Cut Off Toxic Family Members
Laugh all you want to, but everyone has someone at the family reunion that gets the side-eye every year. That one relative that brings every ounce of drama. Who doesn’t pay for the annual family t-shirt, but grabs one anyway and ask for an extra. They’re usually hanging with cousin-nevergonnagetajob and uncle-smokedtoomuchinthe70’s playing spades for far too much money then having the nerve to ask you to ‘put up some’ when they run low on cash.
Seriously, blood is thick, but blood can also make you sick. Dr. Richard A. Friedman touched upon this topic in relation to toxic parents in The New York Times.
“All too often, I think, therapists have a bias to salvage relationships, even those that might be harmful to a patient. Instead, it is crucial to be open-minded and to consider whether maintaining the relationship is really healthy and desirable,” Dr. Friedman told the newspaper. “Likewise, the assumption that parents are predisposed to love their children unconditionally and protect them from harm is not universally true.”
So, below are some suggested for dealing with those “special” relatives:
- Really evaluate their place in your life. Do they add to your happiness/well-being or take away? What makes the concept of family amazing is that they truly, always under any circumstance have your best interest at heart.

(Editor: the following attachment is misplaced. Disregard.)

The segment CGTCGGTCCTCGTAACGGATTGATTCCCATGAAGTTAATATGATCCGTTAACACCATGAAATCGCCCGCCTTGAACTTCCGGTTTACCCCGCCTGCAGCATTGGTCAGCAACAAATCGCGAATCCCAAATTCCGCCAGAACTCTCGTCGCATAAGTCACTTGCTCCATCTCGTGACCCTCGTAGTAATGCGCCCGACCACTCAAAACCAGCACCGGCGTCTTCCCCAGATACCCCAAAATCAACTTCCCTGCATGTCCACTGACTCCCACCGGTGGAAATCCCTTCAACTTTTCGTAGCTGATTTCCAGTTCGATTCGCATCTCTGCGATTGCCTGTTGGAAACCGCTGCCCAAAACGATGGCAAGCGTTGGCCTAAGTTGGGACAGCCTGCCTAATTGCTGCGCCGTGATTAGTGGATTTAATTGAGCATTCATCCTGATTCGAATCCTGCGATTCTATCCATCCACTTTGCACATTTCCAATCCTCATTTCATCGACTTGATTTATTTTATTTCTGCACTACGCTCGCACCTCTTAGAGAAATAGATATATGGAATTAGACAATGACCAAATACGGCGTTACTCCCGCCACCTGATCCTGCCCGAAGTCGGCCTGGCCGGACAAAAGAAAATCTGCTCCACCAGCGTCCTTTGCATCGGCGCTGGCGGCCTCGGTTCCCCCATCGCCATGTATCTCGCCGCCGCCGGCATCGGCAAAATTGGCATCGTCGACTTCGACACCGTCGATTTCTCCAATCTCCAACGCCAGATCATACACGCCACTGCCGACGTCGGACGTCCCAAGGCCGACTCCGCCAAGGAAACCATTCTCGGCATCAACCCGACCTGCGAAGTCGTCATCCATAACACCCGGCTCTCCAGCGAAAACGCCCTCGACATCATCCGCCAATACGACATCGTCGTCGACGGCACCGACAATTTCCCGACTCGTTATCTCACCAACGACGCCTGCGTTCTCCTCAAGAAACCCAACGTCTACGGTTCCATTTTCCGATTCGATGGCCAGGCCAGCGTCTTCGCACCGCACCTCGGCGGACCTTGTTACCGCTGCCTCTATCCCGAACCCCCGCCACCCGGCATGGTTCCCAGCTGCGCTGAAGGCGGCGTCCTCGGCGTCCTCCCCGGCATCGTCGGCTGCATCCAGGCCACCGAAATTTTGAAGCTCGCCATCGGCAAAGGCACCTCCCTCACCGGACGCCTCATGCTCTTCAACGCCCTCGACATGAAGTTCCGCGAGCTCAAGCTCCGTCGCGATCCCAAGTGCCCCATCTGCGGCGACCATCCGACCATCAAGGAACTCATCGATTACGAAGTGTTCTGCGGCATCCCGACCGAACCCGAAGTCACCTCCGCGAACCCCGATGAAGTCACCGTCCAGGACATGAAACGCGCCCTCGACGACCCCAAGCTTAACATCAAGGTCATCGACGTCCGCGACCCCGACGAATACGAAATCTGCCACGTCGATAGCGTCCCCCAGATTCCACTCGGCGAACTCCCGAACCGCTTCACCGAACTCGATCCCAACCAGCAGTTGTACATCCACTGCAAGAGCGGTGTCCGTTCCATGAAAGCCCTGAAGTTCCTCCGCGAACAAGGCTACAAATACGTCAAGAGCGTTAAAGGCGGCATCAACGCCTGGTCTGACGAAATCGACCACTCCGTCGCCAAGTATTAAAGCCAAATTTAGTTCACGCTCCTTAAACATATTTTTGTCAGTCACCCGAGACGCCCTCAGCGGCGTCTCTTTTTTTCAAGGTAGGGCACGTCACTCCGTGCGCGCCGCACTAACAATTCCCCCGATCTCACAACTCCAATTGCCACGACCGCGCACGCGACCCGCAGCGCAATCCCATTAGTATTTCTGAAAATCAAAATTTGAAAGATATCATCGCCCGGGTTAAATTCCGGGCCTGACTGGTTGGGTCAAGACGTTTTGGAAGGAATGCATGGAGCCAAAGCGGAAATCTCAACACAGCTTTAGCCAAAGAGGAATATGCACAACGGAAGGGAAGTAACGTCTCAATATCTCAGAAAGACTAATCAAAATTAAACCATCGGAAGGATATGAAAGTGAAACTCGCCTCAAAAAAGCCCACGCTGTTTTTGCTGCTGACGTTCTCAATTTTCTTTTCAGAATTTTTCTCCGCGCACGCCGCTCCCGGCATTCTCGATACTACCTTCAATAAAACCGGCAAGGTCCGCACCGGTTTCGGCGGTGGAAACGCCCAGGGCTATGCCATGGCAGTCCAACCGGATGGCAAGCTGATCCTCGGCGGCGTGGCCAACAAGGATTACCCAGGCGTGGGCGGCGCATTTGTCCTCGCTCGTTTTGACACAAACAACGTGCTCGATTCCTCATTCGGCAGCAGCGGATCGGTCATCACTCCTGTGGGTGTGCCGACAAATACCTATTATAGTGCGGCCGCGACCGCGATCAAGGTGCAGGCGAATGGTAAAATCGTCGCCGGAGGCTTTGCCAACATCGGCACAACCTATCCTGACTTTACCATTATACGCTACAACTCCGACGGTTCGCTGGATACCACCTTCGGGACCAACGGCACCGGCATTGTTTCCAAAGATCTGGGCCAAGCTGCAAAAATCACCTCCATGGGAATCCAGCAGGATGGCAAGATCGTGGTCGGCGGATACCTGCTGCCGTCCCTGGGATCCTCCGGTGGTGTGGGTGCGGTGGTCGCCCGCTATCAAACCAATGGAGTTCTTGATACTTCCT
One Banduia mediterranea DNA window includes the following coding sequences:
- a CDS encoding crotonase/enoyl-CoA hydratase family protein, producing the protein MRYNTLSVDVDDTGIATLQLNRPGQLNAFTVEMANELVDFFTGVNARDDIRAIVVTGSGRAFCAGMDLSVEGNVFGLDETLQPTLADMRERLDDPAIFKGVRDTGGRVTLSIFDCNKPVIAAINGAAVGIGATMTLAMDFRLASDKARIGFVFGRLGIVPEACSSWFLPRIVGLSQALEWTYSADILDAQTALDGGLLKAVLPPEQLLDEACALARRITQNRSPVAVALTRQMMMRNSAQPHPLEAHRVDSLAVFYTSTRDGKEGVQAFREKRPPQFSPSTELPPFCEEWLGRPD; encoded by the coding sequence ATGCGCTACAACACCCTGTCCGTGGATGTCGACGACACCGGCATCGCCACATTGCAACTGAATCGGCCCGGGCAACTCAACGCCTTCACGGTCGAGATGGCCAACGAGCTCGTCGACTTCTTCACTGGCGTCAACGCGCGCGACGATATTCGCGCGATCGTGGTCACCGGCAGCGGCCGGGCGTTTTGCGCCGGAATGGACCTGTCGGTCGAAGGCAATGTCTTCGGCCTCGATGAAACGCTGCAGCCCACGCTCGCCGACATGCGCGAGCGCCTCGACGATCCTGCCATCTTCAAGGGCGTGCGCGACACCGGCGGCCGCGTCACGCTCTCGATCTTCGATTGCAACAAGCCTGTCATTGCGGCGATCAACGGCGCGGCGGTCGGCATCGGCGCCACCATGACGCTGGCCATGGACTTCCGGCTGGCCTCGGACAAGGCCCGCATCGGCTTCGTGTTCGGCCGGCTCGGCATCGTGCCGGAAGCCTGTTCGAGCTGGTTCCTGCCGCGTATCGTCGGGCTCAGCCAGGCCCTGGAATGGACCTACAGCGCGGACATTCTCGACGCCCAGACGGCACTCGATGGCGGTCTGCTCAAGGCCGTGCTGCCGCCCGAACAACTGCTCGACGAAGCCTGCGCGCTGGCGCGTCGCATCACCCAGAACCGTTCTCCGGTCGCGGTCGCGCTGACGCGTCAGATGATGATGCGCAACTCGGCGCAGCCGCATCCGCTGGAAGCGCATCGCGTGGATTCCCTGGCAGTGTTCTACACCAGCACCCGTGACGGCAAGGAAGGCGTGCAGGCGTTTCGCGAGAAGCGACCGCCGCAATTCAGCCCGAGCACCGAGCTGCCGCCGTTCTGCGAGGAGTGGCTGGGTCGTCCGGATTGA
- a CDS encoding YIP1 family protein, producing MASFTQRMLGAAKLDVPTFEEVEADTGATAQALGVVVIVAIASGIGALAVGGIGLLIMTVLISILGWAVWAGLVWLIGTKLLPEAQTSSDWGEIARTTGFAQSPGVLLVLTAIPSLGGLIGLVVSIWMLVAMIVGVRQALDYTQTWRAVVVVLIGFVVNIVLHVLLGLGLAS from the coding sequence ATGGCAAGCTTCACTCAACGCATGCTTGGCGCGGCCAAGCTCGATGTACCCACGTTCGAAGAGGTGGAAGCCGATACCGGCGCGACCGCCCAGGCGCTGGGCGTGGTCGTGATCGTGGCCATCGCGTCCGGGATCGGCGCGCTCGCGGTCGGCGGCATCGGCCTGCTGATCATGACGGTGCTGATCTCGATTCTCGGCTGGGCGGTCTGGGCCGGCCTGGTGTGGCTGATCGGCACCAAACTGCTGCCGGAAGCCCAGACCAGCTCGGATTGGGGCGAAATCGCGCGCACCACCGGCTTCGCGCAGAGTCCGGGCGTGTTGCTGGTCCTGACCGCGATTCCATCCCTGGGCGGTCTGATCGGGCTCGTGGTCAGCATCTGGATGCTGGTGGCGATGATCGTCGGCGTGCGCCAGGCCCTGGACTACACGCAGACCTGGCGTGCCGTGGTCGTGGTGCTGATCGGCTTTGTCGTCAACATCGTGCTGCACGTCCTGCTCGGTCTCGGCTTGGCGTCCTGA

- Consider how tolerable they are. Some family members you should call less while others you should file a restraining order against. Figure out how deep it is.
- If you’d rather back away than “cut off”, try limiting communication with the person. Call less. Never text. And restrict their access to you and privileges on Facebook.
- Keep the least amount of family members in the know about your avoidance. If everyone knows you have an issue with another family member, more than likely they’ll try to patch it up for the sake of comrade– even if you know the person is no good for you. Tell a few close relatives and make sure they don’t broadcast to the entire clan.
- Be cordial when in contact. Keep the convo light and fluffy. Don’t discuss pass disagreements and don’t start a new one.
GOLDEN RULE: Be open! See if the family member has changed, sometimes it’s not about an issue but who they were when the issue came around. Time and growth can do wonders, so never “cut-off” the idea of bonding again.